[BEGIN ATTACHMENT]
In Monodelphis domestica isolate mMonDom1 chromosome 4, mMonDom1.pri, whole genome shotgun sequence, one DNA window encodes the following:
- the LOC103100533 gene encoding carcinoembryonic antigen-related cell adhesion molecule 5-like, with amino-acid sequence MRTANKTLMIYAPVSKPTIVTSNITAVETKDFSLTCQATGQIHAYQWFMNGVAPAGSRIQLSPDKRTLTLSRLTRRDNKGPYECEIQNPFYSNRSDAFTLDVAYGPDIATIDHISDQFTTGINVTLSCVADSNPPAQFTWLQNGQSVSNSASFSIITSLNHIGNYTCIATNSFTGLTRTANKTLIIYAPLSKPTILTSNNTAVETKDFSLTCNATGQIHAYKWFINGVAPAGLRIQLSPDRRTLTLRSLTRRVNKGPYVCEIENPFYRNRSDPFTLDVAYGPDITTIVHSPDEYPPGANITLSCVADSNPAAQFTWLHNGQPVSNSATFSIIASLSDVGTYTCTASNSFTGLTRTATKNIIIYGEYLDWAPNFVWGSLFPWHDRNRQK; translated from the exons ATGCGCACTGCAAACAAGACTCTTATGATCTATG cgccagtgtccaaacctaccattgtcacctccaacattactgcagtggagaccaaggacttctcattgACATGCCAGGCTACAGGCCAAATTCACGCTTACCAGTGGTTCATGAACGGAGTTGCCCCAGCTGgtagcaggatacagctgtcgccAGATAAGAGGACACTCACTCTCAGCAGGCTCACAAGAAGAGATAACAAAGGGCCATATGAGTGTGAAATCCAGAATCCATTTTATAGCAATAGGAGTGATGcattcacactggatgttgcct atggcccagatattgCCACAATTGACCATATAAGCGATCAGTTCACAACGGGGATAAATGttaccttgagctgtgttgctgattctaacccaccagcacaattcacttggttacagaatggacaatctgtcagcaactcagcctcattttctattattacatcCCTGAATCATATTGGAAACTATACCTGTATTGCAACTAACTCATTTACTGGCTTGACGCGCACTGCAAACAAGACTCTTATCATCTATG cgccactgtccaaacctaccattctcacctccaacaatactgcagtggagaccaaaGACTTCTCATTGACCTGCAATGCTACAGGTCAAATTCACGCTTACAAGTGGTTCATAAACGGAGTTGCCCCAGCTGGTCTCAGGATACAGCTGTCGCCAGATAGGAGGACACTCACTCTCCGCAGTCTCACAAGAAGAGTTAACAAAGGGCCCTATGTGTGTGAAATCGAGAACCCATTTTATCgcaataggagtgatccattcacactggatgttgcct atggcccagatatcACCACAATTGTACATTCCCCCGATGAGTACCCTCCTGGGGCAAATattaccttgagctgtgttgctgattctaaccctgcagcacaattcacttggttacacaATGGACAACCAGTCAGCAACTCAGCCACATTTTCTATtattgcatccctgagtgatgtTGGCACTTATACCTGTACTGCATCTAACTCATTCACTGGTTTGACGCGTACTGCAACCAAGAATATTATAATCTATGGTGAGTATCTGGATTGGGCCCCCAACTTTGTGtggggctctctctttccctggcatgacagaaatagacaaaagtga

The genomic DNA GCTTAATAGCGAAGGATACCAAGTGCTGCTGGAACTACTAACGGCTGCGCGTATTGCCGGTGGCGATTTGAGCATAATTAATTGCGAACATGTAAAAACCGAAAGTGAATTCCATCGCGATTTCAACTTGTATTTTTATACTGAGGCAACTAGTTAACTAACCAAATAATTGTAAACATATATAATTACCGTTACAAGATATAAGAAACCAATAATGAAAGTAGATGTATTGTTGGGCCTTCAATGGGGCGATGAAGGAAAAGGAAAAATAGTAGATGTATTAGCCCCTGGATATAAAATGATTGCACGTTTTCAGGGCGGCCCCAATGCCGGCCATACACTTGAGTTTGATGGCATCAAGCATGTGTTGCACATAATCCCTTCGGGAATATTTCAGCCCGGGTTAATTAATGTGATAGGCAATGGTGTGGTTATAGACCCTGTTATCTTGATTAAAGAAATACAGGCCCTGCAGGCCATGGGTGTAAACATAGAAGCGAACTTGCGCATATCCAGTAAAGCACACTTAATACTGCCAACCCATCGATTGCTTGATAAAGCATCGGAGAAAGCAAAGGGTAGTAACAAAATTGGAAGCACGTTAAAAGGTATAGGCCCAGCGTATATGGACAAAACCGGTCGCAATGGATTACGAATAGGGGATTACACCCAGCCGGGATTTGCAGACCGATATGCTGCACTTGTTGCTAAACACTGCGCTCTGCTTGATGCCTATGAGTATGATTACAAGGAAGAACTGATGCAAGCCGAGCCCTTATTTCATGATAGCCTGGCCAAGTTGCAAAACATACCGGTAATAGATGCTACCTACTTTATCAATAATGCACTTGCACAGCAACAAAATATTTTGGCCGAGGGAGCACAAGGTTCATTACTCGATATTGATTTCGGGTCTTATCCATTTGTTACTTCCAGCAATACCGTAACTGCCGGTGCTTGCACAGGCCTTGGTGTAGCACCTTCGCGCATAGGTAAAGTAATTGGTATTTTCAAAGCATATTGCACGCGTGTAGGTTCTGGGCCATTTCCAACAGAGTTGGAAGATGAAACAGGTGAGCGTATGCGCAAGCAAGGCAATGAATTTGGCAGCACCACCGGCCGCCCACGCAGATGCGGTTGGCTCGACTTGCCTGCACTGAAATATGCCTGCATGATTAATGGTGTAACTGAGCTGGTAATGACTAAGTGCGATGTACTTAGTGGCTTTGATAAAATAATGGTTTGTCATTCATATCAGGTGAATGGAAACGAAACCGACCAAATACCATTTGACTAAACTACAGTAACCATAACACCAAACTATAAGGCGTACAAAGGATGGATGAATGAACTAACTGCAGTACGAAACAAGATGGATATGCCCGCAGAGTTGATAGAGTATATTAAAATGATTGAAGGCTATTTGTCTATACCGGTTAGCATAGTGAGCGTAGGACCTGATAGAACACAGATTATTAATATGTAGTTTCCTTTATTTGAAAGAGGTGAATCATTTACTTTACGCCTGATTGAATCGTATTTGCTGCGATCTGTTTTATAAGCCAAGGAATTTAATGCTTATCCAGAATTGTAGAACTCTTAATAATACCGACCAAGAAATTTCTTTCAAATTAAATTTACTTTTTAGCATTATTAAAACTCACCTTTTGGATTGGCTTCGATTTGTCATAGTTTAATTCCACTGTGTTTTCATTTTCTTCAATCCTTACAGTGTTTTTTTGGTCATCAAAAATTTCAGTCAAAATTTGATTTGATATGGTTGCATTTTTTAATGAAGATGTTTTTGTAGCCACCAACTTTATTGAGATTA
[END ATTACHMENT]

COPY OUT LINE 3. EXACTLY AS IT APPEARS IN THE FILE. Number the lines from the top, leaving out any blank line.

The genomic DNA GCTTAATAGCGAAGGATACCAAGTGCTGCTGGAACTACTAACGGCTGCGCGTATTGCCGGTGGCGATTTGAGCATAATTAATTGCGAACATGTAAAAACCGAAAGTGAATTCCATCGCGATTTCAACTTGTATTTTTATACTGAGGCAACTAGTTAACTAACCAAATAATTGTAAACATATATAATTACCGTTACAAGATATAAGAAACCAATAATGAAAGTAGATGTATTGTTGGGCCTTCAATGGGGCGATGAAGGAAAAGGAAAAATAGTAGATGTATTAGCCCCTGGATATAAAATGATTGCACGTTTTCAGGGCGGCCCCAATGCCGGCCATACACTTGAGTTTGATGGCATCAAGCATGTGTTGCACATAATCCCTTCGGGAATATTTCAGCCCGGGTTAATTAATGTGATAGGCAATGGTGTGGTTATAGACCCTGTTATCTTGATTAAAGAAATACAGGCCCTGCAGGCCATGGGTGTAAACATAGAAGCGAACTTGCGCATATCCAGTAAAGCACACTTAATACTGCCAACCCATCGATTGCTTGATAAAGCATCGGAGAAAGCAAAGGGTAGTAACAAAATTGGAAGCACGTTAAAAGGTATAGGCCCAGCGTATATGGACAAAACCGGTCGCAATGGATTACGAATAGGGGATTACACCCAGCCGGGATTTGCAGACCGATATGCTGCACTTGTTGCTAAACACTGCGCTCTGCTTGATGCCTATGAGTATGATTACAAGGAAGAACTGATGCAAGCCGAGCCCTTATTTCATGATAGCCTGGCCAAGTTGCAAAACATACCGGTAATAGATGCTACCTACTTTATCAATAATGCACTTGCACAGCAACAAAATATTTTGGCCGAGGGAGCACAAGGTTCATTACTCGATATTGATTTCGGGTCTTATCCATTTGTTACTTCCAGCAATACCGTAACTGCCGGTGCTTGCACAGGCCTTGGTGTAGCACCTTCGCGCATAGGTAAAGTAATTGGTATTTTCAAAGCATATTGCACGCGTGTAGGTTCTGGGCCATTTCCAACAGAGTTGGAAGATGAAACAGGTGAGCGTATGCGCAAGCAAGGCAATGAATTTGGCAGCACCACCGGCCGCCCACGCAGATGCGGTTGGCTCGACTTGCCTGCACTGAAATATGCCTGCATGATTAATGGTGTAACTGAGCTGGTAATGACTAAGTGCGATGTACTTAGTGGCTTTGATAAAATAATGGTTTGTCATTCATATCAGGTGAATGGAAACGAAACCGACCAAATACCATTTGACTAAACTACAGTAACCATAACACCAAACTATAAGGCGTACAAAGGATGGATGAATGAACTAACTGCAGTACGAAACAAGATGGATATGCCCGCAGAGTTGATAGAGTATATTAAAATGATTGAAGGCTATTTGTCTATACCGGTTAGCATAGTGAGCGTAGGACCTGATAGAACACAGATTATTAATATGTAGTTTCCTTTATTTGAAAGAGGTGAATCATTTACTTTACGCCTGATTGAATCGTATTTGCTGCGATCTGTTTTATAAGCCAAGGAATTTAATGCTTATCCAGAATTGTAGAACTCTTAATAATACCGACCAAGAAATTTCTTTCAAATTAAATTTACTTTTTAGCATTATTAAAACTCACCTTTTGGATTGGCTTCGATTTGTCATAGTTTAATTCCACTGTGTTTTCATTTTCTTCAATCCTTACAGTGTTTTTTTGGTCATCAAAAATTTCAGTCAAAATTTGATTTGATATGGTTGCATTTTTTAATGAAGATGTTTTTGTAGCCACCAACTTTATTGAGATTA